The group also brought in more senior leaders who identify as Aboriginal or Torres Strait Islander, including its Deputy Secretary, Professor Ian Anderson — a Palawa man, who wears an earring, ran an Aboriginal health service, and had a long successful career as an academic with the University of Melbourne.
Education, businesses key to empowerment strategy
A substantial shift in approach followed. Closing the Gap, with a rhetoric of deficit, failure and poverty, was replaced with Closing the Gap (revamped edition), with a rhetoric of strength, success and economic empowerment.
Dr Martin Parkinson, Secretary of PM&C, argued last year, on the 50th anniversary of the 1967 Referendum that led to the establishment of Commonwealth Indigenous Affairs, that they had reached an “inflection point”. In the span of one generation, healthcare went from nowhere to expected as a basic right, Indigenous infant mortality rate has more than halved, more Aboriginal and Torres Strait Islander students are enrolling in university than ever before, and for university graduates from an Indigenous background, the employment gap has closed.
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The challenges that remain, Parkinson argued, appear to related not to indigeneity but simple poverty and remoteness — if so, the “may require different interventions than those which we have historically directed towards Indigenous Australia, particularly remote Australia.”
“So the task for the APS, and my Department in particular, is to differentiate between the sources of challenge and disadvantage, and to recognise the diversity in both aspiration and need across the country.
“We cannot do that with a one-size-fits-all approach, which is why working with empowered communities on place-based solutions has to be a key part of our approach.”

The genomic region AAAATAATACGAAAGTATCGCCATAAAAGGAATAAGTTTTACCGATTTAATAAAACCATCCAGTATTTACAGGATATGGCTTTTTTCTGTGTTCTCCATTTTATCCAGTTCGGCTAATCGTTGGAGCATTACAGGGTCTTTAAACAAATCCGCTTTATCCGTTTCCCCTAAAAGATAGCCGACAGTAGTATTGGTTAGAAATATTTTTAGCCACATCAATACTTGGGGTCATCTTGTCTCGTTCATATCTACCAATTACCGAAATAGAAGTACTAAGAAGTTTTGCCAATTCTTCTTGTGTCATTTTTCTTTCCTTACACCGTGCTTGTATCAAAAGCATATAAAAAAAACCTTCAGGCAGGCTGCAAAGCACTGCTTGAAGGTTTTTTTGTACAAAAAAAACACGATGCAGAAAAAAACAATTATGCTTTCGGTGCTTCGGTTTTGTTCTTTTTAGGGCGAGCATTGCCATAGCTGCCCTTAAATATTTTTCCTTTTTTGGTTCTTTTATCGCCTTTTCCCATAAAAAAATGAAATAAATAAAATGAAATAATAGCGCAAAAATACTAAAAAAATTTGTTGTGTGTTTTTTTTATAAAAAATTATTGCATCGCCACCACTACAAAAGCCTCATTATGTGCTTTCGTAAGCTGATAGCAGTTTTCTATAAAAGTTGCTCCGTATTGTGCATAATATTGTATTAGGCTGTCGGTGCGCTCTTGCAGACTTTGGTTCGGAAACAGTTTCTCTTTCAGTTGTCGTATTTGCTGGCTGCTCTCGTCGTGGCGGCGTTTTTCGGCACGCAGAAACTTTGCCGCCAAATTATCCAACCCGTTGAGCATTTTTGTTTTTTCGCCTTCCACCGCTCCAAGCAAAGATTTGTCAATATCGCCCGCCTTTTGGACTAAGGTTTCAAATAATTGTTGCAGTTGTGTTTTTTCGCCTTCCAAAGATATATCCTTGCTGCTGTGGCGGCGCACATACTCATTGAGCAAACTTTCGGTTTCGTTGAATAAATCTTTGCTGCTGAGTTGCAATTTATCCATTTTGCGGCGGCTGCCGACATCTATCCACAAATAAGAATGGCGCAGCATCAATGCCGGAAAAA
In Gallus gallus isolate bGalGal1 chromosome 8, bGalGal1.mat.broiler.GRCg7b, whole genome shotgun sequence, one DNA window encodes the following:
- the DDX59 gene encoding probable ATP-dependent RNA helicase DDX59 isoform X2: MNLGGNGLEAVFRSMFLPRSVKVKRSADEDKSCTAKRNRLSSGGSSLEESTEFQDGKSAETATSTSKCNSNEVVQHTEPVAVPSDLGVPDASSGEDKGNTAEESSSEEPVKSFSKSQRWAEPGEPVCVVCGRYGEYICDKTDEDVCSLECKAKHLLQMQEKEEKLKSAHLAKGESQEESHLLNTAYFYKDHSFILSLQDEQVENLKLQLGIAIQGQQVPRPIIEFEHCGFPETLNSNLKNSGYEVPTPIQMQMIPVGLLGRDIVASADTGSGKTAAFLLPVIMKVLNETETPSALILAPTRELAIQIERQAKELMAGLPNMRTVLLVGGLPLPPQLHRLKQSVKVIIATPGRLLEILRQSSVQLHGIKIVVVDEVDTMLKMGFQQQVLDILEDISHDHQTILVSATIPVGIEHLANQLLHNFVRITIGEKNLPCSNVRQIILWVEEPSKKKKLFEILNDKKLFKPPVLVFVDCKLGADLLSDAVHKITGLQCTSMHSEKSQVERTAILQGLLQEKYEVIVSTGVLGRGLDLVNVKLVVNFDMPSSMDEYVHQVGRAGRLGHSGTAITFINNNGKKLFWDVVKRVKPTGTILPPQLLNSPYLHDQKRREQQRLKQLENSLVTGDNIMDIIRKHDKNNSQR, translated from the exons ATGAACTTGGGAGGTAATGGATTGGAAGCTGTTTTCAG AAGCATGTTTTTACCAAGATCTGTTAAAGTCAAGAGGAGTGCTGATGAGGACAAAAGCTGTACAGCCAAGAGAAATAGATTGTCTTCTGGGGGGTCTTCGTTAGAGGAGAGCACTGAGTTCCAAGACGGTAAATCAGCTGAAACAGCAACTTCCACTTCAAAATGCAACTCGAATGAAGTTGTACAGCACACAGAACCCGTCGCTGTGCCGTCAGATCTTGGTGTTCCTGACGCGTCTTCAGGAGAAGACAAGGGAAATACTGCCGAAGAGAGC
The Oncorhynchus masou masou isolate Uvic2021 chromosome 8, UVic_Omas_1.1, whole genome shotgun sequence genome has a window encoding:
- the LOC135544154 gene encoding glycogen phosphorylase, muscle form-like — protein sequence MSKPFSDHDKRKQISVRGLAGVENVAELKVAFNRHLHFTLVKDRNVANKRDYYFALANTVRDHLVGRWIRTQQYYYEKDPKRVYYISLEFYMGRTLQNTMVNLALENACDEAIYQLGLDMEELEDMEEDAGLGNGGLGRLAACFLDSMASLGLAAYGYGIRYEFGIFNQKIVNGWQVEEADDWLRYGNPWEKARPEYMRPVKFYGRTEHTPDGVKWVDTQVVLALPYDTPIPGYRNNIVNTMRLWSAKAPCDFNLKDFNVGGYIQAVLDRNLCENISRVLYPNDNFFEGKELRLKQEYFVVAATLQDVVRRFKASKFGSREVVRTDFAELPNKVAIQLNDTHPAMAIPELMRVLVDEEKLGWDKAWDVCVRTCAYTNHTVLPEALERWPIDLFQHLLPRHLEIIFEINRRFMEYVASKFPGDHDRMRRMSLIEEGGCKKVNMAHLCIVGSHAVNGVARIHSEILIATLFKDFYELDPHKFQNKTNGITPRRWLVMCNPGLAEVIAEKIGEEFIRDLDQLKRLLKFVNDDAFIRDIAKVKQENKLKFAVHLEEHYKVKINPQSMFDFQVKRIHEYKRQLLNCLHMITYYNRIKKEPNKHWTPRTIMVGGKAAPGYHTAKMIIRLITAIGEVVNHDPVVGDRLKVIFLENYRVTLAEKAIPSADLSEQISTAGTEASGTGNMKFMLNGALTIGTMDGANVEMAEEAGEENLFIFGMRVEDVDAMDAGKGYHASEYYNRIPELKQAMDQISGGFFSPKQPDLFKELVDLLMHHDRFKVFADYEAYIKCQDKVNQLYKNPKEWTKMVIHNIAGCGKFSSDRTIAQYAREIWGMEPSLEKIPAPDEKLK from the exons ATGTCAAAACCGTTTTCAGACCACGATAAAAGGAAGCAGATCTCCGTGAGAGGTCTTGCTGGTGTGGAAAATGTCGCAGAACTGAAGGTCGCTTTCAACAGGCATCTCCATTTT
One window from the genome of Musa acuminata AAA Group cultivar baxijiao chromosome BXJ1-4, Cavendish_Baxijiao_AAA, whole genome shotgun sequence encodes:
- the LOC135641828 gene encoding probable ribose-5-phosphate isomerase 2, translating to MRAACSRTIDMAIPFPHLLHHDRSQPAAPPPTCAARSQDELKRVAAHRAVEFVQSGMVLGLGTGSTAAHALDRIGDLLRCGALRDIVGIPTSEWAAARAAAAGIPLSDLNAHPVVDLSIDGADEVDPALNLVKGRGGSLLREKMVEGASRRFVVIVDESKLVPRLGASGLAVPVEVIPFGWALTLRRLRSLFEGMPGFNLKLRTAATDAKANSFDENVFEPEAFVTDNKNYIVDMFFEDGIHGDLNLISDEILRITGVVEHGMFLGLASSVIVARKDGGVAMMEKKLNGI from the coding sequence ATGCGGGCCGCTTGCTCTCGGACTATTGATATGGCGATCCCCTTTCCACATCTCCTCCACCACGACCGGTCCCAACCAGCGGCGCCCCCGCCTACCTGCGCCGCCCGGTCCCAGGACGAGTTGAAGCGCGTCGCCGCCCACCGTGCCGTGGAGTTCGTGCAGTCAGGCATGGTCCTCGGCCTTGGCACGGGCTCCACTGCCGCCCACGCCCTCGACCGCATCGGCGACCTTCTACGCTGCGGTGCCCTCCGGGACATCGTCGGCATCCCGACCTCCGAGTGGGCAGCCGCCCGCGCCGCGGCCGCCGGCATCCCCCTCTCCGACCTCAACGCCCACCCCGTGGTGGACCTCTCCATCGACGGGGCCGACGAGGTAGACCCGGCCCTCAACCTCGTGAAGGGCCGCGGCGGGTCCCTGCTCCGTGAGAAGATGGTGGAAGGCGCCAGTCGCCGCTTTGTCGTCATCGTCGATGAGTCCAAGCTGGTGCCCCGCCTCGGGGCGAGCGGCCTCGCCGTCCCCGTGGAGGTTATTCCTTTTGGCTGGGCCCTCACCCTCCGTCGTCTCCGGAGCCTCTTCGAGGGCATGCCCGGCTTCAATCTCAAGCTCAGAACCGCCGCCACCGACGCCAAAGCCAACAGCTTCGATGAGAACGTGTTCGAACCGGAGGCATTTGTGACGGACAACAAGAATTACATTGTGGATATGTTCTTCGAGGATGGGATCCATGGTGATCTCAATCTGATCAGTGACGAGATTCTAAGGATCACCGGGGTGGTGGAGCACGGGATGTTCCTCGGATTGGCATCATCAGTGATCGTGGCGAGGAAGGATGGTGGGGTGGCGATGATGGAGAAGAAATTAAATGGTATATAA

Beyond progress on closing the employment gap via education, the other significant success has been the Indigenous Procurement Policy. The Commonwealth now spends approximately $300 million a year on Indigenous businesses, having snowballed from $60 million some four years ago and just $6.2 million in 2012-13.
Public servants in the regional network, however, are still often occupied less by a burgeoning bourgeois, and more by how to address basic deficiencies, for example menstrual products in remote schools and communities.
The 10-year remote housing agreement has also expired, along with funding, so a stop-gap measure was introduced in the last budget to support the 21% of the Indigenous population in the Northern Territory that, due to such severely overcrowded houses in remote communities, are considered homeless.
Abbott sets his own targets
The political climate around the government’s response to the Uluru Statement, the Referendum Council and managing former prime ministers, well… one former prime minister, might be more challenging for the Indigenous Affairs group’s new boss.
Griggs will seemingly be reporting to one current Prime Minister, a Minister for Indigenous Affairs also in Cabinet, several junior ministers with overlapping jurisdiction, notably the Minister for Indigenous Health, and now the Special Envoy for Indigenous Affairs.
Tony Abbott has decided to tackle poor school attendance rates in remote communities as part of his Special Envoy role, after reportedly being given “free rein” by Prime Minister Scott Morrison. He aims to deliver his first report on progress before the end of the year. There are only five more sitting weeks before the end of the parliamentary year.
Indigenous Affairs minister Nigel Scullion did not respond to an invitation to discuss the shakeup in the portfolio.